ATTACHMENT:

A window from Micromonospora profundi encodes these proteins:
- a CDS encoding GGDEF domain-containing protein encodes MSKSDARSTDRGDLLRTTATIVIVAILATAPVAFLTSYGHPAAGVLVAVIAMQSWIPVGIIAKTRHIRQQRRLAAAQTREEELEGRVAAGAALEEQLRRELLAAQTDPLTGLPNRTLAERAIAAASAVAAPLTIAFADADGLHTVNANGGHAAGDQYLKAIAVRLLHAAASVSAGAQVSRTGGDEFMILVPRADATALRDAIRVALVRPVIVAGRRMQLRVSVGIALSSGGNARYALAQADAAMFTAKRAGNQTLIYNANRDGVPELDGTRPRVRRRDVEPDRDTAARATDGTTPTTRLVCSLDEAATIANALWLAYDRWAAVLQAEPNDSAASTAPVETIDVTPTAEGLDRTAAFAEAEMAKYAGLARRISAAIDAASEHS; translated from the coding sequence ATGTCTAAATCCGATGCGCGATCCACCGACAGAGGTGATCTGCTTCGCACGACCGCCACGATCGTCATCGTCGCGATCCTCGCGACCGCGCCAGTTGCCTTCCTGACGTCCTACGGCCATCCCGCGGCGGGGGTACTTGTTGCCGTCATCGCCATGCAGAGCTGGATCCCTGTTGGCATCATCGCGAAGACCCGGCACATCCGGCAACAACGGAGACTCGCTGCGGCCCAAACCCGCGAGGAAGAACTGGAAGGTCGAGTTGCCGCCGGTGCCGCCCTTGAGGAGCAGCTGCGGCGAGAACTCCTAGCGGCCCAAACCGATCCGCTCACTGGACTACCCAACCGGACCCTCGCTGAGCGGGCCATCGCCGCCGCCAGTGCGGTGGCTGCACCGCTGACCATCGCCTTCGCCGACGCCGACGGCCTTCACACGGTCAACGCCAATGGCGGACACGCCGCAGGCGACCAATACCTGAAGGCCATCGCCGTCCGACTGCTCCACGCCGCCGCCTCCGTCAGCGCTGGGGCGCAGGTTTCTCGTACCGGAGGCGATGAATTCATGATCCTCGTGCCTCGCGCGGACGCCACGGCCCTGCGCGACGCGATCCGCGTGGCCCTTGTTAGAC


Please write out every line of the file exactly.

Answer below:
A window from Micromonospora profundi encodes these proteins:
- a CDS encoding GGDEF domain-containing protein encodes MSKSDARSTDRGDLLRTTATIVIVAILATAPVAFLTSYGHPAAGVLVAVIAMQSWIPVGIIAKTRHIRQQRRLAAAQTREEELEGRVAAGAALEEQLRRELLAAQTDPLTGLPNRTLAERAIAAASAVAAPLTIAFADADGLHTVNANGGHAAGDQYLKAIAVRLLHAAASVSAGAQVSRTGGDEFMILVPRADATALRDAIRVALVRPVIVAGRRMQLRVSVGIALSSGGNARYALAQADAAMFTAKRAGNQTLIYNANRDGVPELDGTRPRVRRRDVEPDRDTAARATDGTTPTTRLVCSLDEAATIANALWLAYDRWAAVLQAEPNDSAASTAPVETIDVTPTAEGLDRTAAFAEAEMAKYAGLARRISAAIDAASEHS; translated from the coding sequence ATGTCTAAATCCGATGCGCGATCCACCGACAGAGGTGATCTGCTTCGCACGACCGCCACGATCGTCATCGTCGCGATCCTCGCGACCGCGCCAGTTGCCTTCCTGACGTCCTACGGCCATCCCGCGGCGGGGGTACTTGTTGCCGTCATCGCCATGCAGAGCTGGATCCCTGTTGGCATCATCGCGAAGACCCGGCACATCCGGCAACAACGGAGACTCGCTGCGGCCCAAACCCGCGAGGAAGAACTGGAAGGTCGAGTTGCCGCCGGTGCCGCCCTTGAGGAGCAGCTGCGGCGAGAACTCCTAGCGGCCCAAACCGATCCGCTCACTGGACTACCCAACCGGACCCTCGCTGAGCGGGCCATCGCCGCCGCCAGTGCGGTGGCTGCACCGCTGACCATCGCCTTCGCCGACGCCGACGGCCTTCACACGGTCAACGCCAATGGCGGACACGCCGCAGGCGACCAATACCTGAAGGCCATCGCCGTCCGACTGCTCCACGCCGCCGCCTCCGTCAGCGCTGGGGCGCAGGTTTCTCGTACCGGAGGCGATGAATTCATGATCCTCGTGCCTCGCGCGGACGCCACGGCCCTGCGCGACGCGATCCGCGTGGCCCTTGTTAGAC